Description of Period of Time from which period application limitation begins to runs 119 Under the Arbitration Act, 1940. (a) for the filing in court Thirty days The date of service of the of an award. notice of the making of award. (b) for setting aside an Thirty days The date of the service of award or getting an the notice of the filing of award remitted for the award. reconsideration.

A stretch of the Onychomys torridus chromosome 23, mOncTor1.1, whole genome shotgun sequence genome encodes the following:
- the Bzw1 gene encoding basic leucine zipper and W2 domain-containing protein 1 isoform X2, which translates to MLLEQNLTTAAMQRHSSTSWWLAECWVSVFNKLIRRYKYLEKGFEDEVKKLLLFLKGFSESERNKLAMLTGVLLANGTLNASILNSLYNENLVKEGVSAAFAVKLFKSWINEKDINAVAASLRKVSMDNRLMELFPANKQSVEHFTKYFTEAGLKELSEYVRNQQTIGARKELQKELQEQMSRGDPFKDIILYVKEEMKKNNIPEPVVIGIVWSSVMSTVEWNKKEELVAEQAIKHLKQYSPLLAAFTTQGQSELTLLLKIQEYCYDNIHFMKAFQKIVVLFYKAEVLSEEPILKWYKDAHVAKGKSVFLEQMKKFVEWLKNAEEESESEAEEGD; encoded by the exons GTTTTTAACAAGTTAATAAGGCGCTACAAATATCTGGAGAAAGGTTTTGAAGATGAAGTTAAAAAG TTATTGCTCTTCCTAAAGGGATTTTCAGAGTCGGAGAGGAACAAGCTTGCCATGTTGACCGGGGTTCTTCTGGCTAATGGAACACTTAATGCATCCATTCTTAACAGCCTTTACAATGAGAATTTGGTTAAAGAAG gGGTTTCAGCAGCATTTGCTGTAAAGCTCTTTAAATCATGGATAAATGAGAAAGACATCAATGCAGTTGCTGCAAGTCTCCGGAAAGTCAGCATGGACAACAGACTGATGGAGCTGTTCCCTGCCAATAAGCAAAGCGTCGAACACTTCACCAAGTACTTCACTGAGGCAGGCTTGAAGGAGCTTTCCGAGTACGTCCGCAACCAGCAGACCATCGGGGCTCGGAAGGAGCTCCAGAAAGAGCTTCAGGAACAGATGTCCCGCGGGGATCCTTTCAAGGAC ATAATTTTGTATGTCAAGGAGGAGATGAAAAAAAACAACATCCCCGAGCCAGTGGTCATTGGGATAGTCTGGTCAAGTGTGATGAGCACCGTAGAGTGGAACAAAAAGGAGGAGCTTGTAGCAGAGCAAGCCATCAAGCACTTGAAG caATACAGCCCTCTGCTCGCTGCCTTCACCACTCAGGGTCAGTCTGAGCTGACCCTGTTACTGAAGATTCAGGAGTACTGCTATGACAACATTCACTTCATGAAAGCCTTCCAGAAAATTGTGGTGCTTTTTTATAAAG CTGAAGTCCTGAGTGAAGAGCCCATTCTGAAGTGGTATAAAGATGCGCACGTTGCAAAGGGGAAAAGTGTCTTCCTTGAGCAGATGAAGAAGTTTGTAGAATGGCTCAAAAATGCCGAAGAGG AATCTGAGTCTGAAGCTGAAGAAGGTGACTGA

Clause (a) of this Article corresponds to Article 178 of the Limitation Act, 1908 and clause (b) corresponds to Article 158 of the said Act. The period of 90 days provided by Article 178 has been reduced to 30 days in the present Article i.e. Article 119 of the Limitation Act, 1963. According to clause ('.) of Article 119, thersfore, a party has to apply within 30 days from the date of service of the notice of the making of the award for filing in court of an award. Admittedly the petitioner was served with a notice of making of the award on 15th November, 1968. He, thereforee had 30 days within which to file an application for the filing in court of an award. Sub-section (2) of Section 14 of the Arbitration Act casts a duty upon the arbitrator to cause an award or a signed copy of it to be filed in the court under the circumstances mentioned in that section. If the arbitrator himself-files the award in the court. Article 178 of the Limitation Act, 1908 is not applicable as the said Article has been held to b. applicable only where a party applies and rot to the filing of the awed by the arbitrator see Champa Lal.v Mst. Son.rathlai Vide sub-section (2), thereforee, if the party requests the arbitrator to file the award and the arbitrator chooses to file the award no period of limitation is provided for and the same can be done by the arbitrator himself at any time see Mati Ram v. Mangal Singh etc. C.R. 276/68 decided by me on 15th September, 1971. But if after the party had asked the arbitrator or even without asking him wants the court to direct him to file the award it is incumbent on him to move an application to the court to mike the said order. It is this application which is made to the court to direct the arbitrator to file the award to which Article 178 of the Limitation Act 1908 applies, it was held in Jayantilal Jamnadas v. Chhaganlal Nathoubhai M/s. Francesco Corsi v. M/s. Gorakhram Gokalchand, and Hazi Rahmetulla v. Chaudhari Vidya Bhusan. It thereforee, cannot be held that Article 178 of the Limitation Act 1908 (now Art. 119) does not apply to an application to direct or compel the arbitrator to carry out his obligation under Section 14(2) of the Arbitration Act. This also disposes of the argument of the learned counsel for the petitioner that there was no provision in the Arbitration Act as to what was to happen if'on the request of the party, the arbitrator was to refuse to file the award. The answer to that is that the parties can ask- the arbitrator to file the award but it must see to it that if the award is not 'filed by the arbitrator within 30 days it must move an application to the court for a direction to the arbitrator to file the award But if it fails to apply within time, it runs the risk of a bar of limitation.